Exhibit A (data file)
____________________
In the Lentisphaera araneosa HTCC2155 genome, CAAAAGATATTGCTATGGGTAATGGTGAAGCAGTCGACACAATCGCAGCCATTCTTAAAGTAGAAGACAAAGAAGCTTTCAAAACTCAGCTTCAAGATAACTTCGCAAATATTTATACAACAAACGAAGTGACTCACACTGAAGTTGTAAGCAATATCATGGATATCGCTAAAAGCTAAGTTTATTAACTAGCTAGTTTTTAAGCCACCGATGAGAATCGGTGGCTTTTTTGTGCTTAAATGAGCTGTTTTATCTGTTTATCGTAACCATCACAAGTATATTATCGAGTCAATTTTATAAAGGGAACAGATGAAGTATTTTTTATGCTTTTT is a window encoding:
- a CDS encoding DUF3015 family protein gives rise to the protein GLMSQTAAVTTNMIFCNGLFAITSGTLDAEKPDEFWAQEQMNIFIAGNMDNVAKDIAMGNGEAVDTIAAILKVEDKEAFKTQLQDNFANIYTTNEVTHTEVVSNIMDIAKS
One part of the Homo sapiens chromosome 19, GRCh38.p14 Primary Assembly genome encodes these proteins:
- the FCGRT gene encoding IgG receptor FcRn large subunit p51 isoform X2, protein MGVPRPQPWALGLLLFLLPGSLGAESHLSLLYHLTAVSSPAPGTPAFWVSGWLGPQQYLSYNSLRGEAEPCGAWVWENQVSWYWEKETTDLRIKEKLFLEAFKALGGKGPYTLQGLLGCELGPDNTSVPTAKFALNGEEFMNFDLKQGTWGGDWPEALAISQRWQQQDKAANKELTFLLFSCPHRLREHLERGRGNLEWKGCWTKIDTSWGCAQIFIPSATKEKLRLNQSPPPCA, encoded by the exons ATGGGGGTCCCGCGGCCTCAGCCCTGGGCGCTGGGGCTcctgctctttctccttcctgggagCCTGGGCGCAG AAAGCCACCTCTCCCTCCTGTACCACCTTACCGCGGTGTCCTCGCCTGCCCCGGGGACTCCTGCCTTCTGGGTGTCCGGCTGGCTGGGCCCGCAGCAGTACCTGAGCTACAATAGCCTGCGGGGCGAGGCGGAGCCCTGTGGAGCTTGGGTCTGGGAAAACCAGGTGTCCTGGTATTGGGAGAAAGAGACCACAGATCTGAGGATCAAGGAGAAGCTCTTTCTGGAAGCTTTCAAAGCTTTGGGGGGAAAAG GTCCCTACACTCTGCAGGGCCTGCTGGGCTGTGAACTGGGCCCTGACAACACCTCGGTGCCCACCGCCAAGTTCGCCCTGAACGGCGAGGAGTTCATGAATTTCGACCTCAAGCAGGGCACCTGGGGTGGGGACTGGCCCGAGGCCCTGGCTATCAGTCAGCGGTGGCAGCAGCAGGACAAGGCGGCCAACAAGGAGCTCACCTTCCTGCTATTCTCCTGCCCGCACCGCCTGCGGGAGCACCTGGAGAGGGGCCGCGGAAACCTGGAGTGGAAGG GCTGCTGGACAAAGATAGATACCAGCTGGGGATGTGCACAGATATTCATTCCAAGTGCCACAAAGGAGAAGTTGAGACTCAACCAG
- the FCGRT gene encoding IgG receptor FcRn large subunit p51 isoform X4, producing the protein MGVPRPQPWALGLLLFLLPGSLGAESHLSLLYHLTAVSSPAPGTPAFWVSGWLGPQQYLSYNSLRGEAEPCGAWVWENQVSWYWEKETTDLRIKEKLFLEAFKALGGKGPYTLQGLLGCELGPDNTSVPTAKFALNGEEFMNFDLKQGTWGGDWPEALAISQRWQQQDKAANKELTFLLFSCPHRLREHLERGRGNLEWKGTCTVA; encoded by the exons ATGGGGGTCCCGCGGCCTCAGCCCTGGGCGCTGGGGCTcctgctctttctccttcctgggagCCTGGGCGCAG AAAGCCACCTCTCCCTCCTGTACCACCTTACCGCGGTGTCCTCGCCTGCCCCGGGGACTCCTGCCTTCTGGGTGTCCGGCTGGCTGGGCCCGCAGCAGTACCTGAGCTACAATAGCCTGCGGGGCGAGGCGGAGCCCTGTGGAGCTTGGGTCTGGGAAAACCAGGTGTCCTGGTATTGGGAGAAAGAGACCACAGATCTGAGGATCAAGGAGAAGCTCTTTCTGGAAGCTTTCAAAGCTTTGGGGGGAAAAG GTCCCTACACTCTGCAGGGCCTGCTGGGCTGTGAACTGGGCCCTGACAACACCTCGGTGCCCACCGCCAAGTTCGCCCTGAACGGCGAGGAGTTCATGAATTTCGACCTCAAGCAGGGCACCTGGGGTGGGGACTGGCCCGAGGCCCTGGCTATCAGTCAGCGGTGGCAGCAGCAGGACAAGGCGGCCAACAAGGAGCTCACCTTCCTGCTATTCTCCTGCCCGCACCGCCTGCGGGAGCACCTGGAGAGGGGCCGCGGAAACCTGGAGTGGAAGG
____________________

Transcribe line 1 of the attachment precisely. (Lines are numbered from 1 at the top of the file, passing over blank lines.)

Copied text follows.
In the Lentisphaera araneosa HTCC2155 genome, CAAAAGATATTGCTATGGGTAATGGTGAAGCAGTCGACACAATCGCAGCCATTCTTAAAGTAGAAGACAAAGAAGCTTTCAAAACTCAGCTTCAAGATAACTTCGCAAATATTTATACAACAAACGAAGTGACTCACACTGAAGTTGTAAGCAATATCATGGATATCGCTAAAAGCTAAGTTTATTAACTAGCTAGTTTTTAAGCCACCGATGAGAATCGGTGGCTTTTTTGTGCTTAAATGAGCTGTTTTATCTGTTTATCGTAACCATCACAAGTATATTATCGAGTCAATTTTATAAAGGGAACAGATGAAGTATTTTTTATGCTTTTT is a window encoding: